Ken Leighton 11:30 a.m., Dec. 14
Wall Street lawyer to head SEC?
Bloomberg says Mary Jo White in line to head securities agency
"Obama is not going to clean up financial corruption by pinning a sheriff's badge on Wall Street's protector-in-chief." Thus speaks San Diego attorney Gary Aguirre about today's report from Bloomberg News that Mary Jo White is under consideration to head the Securities and Exchange Commission (SEC). Aguirre, who won a big lawsuit against the SEC, and was exonerated by two Congressional committees and the SEC's own investigative team, now represents whistleblowers who challenge wrongdoing inside the agency that was created in the 1930s to protect the public from Wall Street, and now protects Wall Street from the public.
Mary Jo White epitomizes the method by which Wall Street lawyers control the so-called regulatory agency. The method is called the "revolving door." There are two ways the scam works: 1. A big Wall Street law firm will represent a crook who has stolen money from the public in a securities scam. The law firm gets its client off the hook by dangling a $2 million-a-year job in front of the SEC lawyer who is in charge of the case; 2. When the SEC is looking for someone to head its enforcement branch, it will choose a Wall Street lawyer who represents the crooks, rather than someone inside the agency who sincerely wants to chase bandits.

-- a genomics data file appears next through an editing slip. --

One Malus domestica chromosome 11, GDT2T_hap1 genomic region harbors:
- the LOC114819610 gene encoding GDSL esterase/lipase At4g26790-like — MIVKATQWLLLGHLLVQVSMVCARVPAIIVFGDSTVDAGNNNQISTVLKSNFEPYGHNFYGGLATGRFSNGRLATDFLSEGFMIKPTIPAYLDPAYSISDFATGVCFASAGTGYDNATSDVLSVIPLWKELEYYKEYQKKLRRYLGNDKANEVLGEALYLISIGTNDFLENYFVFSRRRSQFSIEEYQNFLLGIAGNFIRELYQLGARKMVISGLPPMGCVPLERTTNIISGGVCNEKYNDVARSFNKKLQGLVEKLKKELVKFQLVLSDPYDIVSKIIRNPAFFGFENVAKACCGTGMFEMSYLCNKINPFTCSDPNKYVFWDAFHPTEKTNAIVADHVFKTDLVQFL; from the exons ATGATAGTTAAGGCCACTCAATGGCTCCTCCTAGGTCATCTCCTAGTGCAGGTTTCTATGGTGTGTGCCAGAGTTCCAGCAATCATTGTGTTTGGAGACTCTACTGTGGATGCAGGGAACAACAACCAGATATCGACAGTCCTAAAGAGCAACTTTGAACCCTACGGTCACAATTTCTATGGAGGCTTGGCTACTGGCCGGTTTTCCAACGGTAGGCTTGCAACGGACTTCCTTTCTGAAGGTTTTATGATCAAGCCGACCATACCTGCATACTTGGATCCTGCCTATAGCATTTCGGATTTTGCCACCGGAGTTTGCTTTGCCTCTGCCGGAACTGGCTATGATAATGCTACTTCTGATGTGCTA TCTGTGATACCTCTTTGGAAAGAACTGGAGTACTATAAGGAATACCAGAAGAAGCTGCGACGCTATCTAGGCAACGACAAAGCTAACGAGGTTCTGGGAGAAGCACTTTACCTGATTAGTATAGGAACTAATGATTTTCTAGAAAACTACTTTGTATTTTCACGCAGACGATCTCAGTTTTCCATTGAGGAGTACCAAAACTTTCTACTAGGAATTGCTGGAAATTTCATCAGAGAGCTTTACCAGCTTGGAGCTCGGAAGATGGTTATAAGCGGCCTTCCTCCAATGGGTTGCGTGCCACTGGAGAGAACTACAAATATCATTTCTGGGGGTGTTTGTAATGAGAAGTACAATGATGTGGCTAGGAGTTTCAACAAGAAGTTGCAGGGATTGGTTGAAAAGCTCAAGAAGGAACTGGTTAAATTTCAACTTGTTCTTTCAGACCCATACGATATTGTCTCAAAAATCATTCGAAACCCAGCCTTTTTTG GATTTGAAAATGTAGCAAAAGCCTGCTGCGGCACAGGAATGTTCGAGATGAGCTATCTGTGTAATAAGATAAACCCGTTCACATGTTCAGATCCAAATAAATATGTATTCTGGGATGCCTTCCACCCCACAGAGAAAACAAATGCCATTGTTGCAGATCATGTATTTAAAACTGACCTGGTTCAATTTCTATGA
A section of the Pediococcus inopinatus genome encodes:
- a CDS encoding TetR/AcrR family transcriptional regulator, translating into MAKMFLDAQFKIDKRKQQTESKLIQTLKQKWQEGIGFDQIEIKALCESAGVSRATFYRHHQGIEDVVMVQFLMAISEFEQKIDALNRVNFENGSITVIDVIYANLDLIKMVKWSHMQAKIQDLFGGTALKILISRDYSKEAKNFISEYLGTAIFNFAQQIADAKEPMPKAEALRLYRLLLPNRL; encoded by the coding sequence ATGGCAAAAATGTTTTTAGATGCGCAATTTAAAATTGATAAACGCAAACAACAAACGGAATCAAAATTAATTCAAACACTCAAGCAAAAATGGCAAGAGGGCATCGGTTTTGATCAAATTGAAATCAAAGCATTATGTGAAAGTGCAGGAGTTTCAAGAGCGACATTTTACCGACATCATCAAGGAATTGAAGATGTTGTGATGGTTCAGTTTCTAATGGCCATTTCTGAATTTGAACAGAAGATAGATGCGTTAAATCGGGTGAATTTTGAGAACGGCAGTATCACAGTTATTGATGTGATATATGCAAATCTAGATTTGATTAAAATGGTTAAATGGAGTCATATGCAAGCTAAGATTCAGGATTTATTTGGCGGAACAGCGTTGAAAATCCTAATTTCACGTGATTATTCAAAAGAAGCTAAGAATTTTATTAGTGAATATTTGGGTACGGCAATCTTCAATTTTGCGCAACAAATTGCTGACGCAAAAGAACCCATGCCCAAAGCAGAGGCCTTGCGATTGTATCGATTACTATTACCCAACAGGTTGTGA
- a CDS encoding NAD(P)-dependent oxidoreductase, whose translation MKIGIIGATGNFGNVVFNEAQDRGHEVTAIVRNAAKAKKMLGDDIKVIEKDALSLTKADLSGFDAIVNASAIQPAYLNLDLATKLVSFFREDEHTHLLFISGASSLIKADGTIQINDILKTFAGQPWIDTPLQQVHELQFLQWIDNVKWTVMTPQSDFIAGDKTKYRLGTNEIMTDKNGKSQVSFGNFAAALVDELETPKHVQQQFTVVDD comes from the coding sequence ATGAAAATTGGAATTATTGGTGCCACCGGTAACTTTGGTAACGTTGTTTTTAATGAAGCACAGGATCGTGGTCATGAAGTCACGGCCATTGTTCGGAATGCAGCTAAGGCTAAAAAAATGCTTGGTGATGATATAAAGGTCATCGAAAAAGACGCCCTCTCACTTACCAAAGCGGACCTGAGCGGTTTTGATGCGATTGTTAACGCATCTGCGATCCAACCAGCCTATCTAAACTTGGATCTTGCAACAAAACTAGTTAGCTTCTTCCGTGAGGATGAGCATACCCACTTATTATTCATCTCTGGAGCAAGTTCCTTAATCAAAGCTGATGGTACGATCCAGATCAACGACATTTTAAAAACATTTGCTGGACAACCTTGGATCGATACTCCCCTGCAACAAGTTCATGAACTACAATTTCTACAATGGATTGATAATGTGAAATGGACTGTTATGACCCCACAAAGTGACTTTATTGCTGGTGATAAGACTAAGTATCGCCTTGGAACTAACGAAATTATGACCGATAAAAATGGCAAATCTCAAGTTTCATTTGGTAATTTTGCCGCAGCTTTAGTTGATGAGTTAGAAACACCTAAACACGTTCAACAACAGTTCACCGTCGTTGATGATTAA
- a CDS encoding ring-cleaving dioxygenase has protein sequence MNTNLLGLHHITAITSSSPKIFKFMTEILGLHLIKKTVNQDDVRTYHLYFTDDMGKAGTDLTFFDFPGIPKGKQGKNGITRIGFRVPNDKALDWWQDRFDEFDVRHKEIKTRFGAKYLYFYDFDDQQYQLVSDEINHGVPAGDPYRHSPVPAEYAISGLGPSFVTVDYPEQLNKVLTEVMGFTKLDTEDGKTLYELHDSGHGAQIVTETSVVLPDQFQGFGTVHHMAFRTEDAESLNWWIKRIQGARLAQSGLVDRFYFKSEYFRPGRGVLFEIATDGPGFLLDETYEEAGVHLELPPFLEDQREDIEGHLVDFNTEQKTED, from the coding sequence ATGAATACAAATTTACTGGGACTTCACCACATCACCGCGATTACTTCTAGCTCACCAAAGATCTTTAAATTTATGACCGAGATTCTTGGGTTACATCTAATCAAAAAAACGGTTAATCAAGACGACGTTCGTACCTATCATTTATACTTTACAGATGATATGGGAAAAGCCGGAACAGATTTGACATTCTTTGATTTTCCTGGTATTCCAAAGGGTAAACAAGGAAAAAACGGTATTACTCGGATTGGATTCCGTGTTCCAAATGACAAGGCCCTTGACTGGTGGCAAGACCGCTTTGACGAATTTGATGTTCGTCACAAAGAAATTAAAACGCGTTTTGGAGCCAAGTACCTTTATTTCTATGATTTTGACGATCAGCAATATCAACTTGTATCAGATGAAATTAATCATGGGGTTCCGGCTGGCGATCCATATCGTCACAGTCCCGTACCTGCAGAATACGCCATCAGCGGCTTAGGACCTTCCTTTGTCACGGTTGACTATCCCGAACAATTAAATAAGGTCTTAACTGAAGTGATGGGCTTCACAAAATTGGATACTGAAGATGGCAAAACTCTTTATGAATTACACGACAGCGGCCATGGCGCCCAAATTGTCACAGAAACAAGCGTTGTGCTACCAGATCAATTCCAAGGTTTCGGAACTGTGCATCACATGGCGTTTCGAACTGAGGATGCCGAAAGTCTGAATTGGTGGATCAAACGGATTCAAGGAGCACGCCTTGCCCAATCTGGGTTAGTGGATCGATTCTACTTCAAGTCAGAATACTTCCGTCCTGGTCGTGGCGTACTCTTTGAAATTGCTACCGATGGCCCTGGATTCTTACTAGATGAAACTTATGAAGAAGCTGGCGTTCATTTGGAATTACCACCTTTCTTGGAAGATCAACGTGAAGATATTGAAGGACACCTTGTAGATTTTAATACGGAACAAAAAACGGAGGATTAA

If President Obama names Mary Jo White to head the agency, she would represent both sides of the revolving door phenomenon. She was the U.S. Attorney for the Southern District of New York, which is responsible for policing Wall Street. Then she joined the law firm of Debevoise & Plimpton, which defends securities miscreants, among other things. If she went back to a government role, she will have come full circle, and Americans would be justified in having even more cynicism about the agency than they have now.
Gary Aguirre has had personal experience with her. After a successful law career in San Diego, he retired, but got restless. He boned up on securities law and joined the SEC. He had excellent reasons to believe that a now-defunct hedge fund had talked with John Mack, formerly associated with the hedge fund, about an upcoming acquisition. The hedge fund made a bundle betting on the acquisition. Aguirre thought that Mack should be interviewed. Mary Jo White covertly contacted top people in the SEC on Mack's behalf. Aguirre was fired. Mack went on to head Morgan Stanley. The two Congressional committees and the SEC's own investigator vindicated Aguirre, who won the suit against the agency. Now, according to Bloomberg, White might rejoin the government. If she is indeed a candidate, I for one hope this story will be repeated and repeated and repeated in the vetting process.